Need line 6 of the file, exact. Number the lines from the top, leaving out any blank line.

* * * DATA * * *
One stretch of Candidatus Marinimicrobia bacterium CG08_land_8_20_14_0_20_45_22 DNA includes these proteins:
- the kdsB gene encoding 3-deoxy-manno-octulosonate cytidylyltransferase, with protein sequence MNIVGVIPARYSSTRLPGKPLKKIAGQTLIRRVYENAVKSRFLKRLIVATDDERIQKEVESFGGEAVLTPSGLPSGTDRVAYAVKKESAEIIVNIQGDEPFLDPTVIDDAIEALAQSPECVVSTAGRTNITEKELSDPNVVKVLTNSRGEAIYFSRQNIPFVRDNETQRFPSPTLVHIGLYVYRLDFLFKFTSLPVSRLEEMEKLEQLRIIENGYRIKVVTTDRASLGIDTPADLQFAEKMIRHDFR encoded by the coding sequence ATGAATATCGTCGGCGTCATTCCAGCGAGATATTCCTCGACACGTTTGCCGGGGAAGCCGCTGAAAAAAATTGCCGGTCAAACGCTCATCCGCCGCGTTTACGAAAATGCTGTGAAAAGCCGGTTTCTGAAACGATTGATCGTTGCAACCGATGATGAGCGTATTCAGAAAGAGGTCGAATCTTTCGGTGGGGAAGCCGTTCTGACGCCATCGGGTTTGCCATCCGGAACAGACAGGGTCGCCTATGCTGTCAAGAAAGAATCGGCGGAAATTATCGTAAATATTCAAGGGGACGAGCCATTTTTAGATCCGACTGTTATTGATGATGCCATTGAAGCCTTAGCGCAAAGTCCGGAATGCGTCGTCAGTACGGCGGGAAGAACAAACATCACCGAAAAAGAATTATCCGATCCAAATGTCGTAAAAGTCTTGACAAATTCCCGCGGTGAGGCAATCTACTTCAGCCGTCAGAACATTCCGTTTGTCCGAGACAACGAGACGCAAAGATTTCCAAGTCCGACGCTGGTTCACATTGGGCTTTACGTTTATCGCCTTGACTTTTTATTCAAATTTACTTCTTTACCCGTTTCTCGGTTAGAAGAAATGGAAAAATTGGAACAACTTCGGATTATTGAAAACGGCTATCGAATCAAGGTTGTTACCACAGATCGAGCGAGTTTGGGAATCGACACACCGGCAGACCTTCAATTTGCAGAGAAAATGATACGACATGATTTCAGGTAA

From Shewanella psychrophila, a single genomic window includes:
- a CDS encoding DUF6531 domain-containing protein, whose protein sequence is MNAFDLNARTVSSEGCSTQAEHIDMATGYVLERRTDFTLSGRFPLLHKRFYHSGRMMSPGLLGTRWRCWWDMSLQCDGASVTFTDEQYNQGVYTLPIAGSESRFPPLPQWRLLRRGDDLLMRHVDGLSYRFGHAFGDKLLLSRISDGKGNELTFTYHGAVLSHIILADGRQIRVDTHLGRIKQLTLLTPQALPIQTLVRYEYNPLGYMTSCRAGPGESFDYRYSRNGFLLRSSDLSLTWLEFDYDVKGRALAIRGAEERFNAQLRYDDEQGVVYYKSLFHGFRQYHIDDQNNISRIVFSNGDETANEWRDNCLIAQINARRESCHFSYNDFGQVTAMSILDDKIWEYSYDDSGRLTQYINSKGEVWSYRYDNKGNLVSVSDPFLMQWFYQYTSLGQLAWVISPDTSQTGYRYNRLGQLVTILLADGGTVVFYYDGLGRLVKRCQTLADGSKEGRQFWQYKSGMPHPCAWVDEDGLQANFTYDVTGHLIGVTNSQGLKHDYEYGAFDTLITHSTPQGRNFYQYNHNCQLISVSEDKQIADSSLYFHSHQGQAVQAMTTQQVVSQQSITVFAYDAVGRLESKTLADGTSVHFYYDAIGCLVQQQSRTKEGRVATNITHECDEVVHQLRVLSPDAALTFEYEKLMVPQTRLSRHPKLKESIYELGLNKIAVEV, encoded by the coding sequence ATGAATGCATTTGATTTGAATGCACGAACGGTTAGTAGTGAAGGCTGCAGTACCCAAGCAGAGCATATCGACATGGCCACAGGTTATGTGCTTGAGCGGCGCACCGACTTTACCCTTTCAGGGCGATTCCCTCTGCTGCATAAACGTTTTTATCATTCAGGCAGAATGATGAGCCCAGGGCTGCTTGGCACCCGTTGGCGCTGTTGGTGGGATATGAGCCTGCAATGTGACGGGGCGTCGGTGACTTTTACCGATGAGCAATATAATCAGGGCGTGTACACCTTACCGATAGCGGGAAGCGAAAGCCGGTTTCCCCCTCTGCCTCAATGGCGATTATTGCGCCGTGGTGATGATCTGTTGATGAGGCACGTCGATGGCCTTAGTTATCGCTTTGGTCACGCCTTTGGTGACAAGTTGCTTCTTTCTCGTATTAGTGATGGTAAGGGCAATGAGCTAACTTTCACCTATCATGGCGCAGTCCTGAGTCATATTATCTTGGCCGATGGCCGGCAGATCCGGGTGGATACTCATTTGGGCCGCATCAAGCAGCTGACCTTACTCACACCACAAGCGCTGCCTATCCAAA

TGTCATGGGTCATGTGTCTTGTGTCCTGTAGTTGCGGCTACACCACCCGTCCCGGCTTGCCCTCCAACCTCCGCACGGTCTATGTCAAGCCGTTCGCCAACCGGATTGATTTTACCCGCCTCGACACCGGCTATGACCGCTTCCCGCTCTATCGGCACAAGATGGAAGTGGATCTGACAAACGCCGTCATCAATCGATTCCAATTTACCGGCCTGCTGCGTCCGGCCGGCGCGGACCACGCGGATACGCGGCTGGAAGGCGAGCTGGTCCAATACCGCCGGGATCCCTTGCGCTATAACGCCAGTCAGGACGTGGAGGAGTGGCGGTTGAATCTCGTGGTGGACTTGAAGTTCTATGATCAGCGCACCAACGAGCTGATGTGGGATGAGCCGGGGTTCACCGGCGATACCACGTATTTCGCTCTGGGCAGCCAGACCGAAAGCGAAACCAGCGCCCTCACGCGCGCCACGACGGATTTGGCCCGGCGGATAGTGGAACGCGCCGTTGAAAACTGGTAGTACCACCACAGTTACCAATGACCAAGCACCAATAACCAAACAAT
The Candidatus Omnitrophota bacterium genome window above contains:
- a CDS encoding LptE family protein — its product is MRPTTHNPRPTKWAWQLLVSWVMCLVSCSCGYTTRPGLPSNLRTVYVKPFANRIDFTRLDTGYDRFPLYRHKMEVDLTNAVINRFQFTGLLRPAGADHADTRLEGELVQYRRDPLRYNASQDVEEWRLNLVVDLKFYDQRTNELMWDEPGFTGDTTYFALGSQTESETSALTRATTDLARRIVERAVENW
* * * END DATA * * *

The Candidatus Omnitrophota bacterium genome window above contains: